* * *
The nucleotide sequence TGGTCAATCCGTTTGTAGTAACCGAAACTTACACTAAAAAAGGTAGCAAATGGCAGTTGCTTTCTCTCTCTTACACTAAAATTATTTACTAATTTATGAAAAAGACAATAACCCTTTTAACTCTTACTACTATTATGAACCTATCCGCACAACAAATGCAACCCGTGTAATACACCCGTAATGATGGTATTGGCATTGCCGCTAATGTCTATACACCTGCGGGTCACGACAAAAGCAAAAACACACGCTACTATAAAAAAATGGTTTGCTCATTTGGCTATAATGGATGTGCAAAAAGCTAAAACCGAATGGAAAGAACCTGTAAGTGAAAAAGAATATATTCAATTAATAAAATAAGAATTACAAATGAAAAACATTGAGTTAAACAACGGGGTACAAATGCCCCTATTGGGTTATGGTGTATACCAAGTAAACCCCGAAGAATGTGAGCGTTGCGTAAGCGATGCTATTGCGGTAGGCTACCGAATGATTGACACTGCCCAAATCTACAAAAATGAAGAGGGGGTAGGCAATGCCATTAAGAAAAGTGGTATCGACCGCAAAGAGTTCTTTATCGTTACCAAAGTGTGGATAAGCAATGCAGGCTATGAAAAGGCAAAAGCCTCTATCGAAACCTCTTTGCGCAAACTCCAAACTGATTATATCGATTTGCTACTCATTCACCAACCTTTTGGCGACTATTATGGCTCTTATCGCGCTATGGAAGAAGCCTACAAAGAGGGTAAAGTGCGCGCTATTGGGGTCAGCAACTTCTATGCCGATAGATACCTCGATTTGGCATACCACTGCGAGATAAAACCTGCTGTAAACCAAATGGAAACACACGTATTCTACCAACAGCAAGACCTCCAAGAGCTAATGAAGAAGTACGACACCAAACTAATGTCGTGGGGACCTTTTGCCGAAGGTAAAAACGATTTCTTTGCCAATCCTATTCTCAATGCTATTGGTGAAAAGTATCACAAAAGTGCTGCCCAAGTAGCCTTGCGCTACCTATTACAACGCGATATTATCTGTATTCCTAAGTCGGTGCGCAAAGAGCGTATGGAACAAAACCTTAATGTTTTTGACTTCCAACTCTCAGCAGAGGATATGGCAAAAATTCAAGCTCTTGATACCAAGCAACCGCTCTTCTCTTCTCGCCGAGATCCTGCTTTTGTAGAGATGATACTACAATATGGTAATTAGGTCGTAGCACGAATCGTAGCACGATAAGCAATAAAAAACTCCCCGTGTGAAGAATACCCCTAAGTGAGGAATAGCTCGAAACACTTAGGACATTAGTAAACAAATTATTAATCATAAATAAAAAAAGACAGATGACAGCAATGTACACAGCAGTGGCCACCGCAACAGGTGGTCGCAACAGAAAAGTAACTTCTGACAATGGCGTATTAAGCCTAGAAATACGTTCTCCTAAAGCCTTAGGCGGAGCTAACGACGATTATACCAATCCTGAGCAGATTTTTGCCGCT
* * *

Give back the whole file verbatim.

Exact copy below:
The nucleotide sequence TGGTCAATCCGTTTGTAGTAACCGAAACTTACACTAAAAAAGGTAGCAAATGGCAGTTGCTTTCTCTCTCTTACACTAAAATTATTTACTAATTTATGAAAAAGACAATAACCCTTTTAACTCTTACTACTATTATGAACCTATCCGCACAACAAATGCAACCCGTGTAATACACCCGTAATGATGGTATTGGCATTGCCGCTAATGTCTATACACCTGCGGGTCACGACAAAAGCAAAAACACACGCTACTATAAAAAAATGGTTTGCTCATTTGGCTATAATGGATGTGCAAAAAGCTAAAACCGAATGGAAAGAACCTGTAAGTGAAAAAGAATATATTCAATTAATAAAATAAGAATTACAAATGAAAAACATTGAGTTAAACAACGGGGTACAAATGCCCCTATTGGGTTATGGTGTATACCAAGTAAACCCCGAAGAATGTGAGCGTTGCGTAAGCGATGCTATTGCGGTAGGCTACCGAATGATTGACACTGCCCAAATCTACAAAAATGAAGAGGGGGTAGGCAATGCCATTAAGAAAAGTGGTATCGACCGCAAAGAGTTCTTTATCGTTACCAAAGTGTGGATAAGCAATGCAGGCTATGAAAAGGCAAAAGCCTCTATCGAAACCTCTTTGCGCAAACTCCAAACTGATTATATCGATTTGCTACTCATTCACCAACCTTTTGGCGACTATTATGGCTCTTATCGCGCTATGGAAGAAGCCTACAAAGAGGGTAAAGTGCGCGCTATTGGGGTCAGCAACTTCTATGCCGATAGATACCTCGATTTGGCATACCACTGCGAGATAAAACCTGCTGTAAACCAAATGGAAACACACGTATTCTACCAACAGCAAGACCTCCAAGAGCTAATGAAGAAGTACGACACCAAACTAATGTCGTGGGGACCTTTTGCCGAAGGTAAAAACGATTTCTTTGCCAATCCTATTCTCAATGCTATTGGTGAAAAGTATCACAAAAGTGCTGCCCAAGTAGCCTTGCGCTACCTATTACAACGCGATATTATCTGTATTCCTAAGTCGGTGCGCAAAGAGCGTATGGAACAAAACCTTAATGTTTTTGACTTCCAACTCTCAGCAGAGGATATGGCAAAAATTCAAGCTCTTGATACCAAGCAACCGCTCTTCTCTTCTCGCCGAGATCCTGCTTTTGTAGAGATGATACTACAATATGGTAATTAGGTCGTAGCACGAATCGTAGCACGATAAGCAATAAAAAACTCCCCGTGTGAAGAATACCCCTAAGTGAGGAATAGCTCGAAACACTTAGGACATTAGTAAACAAATTATTAATCATAAATAAAAAAAGACAGATGACAGCAATGTACACAGCAGTGGCCACCGCAACAGGTGGTCGCAACAGAAAAGTAACTTCTGACAATGGCGTATTAAGCCTAGAAATACGTTCTCCTAAAGCCTTAGGCGGAGCTAACGACGATTATACCAATCCTGAGCAGATTTTTGCCGCT